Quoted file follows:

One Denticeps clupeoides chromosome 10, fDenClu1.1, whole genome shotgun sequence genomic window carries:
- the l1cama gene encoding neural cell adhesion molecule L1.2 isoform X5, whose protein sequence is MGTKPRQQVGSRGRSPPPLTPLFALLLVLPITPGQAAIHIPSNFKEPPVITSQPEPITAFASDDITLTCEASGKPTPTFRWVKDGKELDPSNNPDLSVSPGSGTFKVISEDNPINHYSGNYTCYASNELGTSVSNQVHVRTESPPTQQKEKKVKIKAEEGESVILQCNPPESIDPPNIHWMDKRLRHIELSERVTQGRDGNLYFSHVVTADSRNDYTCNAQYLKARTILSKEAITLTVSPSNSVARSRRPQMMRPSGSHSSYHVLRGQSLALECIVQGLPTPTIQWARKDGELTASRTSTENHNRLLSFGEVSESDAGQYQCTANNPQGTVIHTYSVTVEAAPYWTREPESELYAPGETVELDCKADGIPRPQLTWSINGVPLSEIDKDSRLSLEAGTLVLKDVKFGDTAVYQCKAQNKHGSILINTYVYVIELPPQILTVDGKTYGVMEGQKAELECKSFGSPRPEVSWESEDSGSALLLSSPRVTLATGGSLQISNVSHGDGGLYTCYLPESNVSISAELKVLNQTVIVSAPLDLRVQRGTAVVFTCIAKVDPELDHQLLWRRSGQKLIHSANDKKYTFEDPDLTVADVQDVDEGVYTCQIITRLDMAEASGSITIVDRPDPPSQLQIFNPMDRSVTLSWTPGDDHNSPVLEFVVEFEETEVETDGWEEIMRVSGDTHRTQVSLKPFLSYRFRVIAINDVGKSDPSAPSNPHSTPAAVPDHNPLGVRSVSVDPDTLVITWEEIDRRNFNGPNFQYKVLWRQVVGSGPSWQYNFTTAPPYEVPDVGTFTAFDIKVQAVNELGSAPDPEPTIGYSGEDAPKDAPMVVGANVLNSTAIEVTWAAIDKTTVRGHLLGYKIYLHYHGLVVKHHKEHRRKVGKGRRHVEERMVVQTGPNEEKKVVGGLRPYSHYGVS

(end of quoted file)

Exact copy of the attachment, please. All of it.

One Denticeps clupeoides chromosome 10, fDenClu1.1, whole genome shotgun sequence genomic window carries:
- the l1cama gene encoding neural cell adhesion molecule L1.2 isoform X5, whose protein sequence is MGTKPRQQVGSRGRSPPPLTPLFALLLVLPITPGQAAIHIPSNFKEPPVITSQPEPITAFASDDITLTCEASGKPTPTFRWVKDGKELDPSNNPDLSVSPGSGTFKVISEDNPINHYSGNYTCYASNELGTSVSNQVHVRTESPPTQQKEKKVKIKAEEGESVILQCNPPESIDPPNIHWMDKRLRHIELSERVTQGRDGNLYFSHVVTADSRNDYTCNAQYLKARTILSKEAITLTVSPSNSVARSRRPQMMRPSGSHSSYHVLRGQSLALECIVQGLPTPTIQWARKDGELTASRTSTENHNRLLSFGEVSESDAGQYQCTANNPQGTVIHTYSVTVEAAPYWTREPESELYAPGETVELDCKADGIPRPQLTWSINGVPLSEIDKDSRLSLEAGTLVLKDVKFGDTAVYQCKAQNKHGSILINTYVYVIELPPQILTVDGKTYGVMEGQKAELECKSFGSPRPEVSWESEDSGSALLLSSPRVTLATGGSLQISNVSHGDGGLYTCYLPESNVSISAELKVLNQTVIVSAPLDLRVQRGTAVVFTCIAKVDPELDHQLLWRRSGQKLIHSANDKKYTFEDPDLTVADVQDVDEGVYTCQIITRLDMAEASGSITIVDRPDPPSQLQIFNPMDRSVTLSWTPGDDHNSPVLEFVVEFEETEVETDGWEEIMRVSGDTHRTQVSLKPFLSYRFRVIAINDVGKSDPSAPSNPHSTPAAVPDHNPLGVRSVSVDPDTLVITWEEIDRRNFNGPNFQYKVLWRQVVGSGPSWQYNFTTAPPYEVPDVGTFTAFDIKVQAVNELGSAPDPEPTIGYSGEDAPKDAPMVVGANVLNSTAIEVTWAAIDKTTVRGHLLGYKIYLHYHGLVVKHHKEHRRKVGKGRRHVEERMVVQTGPNEEKKVVGGLRPYSHYGVS